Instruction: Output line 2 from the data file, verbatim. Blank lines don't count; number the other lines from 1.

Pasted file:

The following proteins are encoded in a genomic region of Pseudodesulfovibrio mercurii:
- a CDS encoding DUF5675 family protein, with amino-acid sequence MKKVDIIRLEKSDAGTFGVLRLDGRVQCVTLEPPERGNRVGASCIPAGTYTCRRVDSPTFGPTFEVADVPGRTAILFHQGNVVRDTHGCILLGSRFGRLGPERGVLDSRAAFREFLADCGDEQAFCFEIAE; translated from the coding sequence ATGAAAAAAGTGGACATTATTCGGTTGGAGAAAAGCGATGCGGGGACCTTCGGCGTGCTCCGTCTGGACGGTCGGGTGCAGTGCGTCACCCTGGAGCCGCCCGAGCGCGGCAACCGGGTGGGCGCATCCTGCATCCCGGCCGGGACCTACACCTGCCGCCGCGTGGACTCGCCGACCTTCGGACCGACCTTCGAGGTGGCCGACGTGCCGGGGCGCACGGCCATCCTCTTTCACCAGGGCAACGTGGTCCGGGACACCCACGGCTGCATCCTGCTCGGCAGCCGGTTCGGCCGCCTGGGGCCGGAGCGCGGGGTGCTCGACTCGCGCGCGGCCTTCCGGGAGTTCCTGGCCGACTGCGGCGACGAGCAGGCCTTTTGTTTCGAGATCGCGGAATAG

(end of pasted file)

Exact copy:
- a CDS encoding DUF5675 family protein, with amino-acid sequence MKKVDIIRLEKSDAGTFGVLRLDGRVQCVTLEPPERGNRVGASCIPAGTYTCRRVDSPTFGPTFEVADVPGRTAILFHQGNVVRDTHGCILLGSRFGRLGPERGVLDSRAAFREFLADCGDEQAFCFEIAE; translated from the coding sequence ATGAAAAAAGTGGACATTATTCGGTTGGAGAAAAGCGATGCGGGGACCTTCGGCGTGCTCCGTCTGGACGGTCGGGTGCAGTGCGTCACCCTGGAGCCGCCCGAGCGCGGCAACCGGGTGGGCGCATCCTGCATCCCGGCCGGGACCTACACCTGCCGCCGCGTGGACTCGCCGACCTTCGGACCGACCTTCGAGGTGGCCGACGTGCCGGGGCGCACGGCCATCCTCTTTCACCAGGGCAACGTGGTCCGGGACACCCACGGCTGCATCCTGCTCGGCAGCCGGTTCGGCCGCCTGGGGCCGGAGCGCGGGGTGCTCGACTCGCGCGCGGCCTTCCGGGAGTTCCTGGCCGACTGCGGCGACGAGCAGGCCTTTTGTTTCGAGATCGCGGAATAG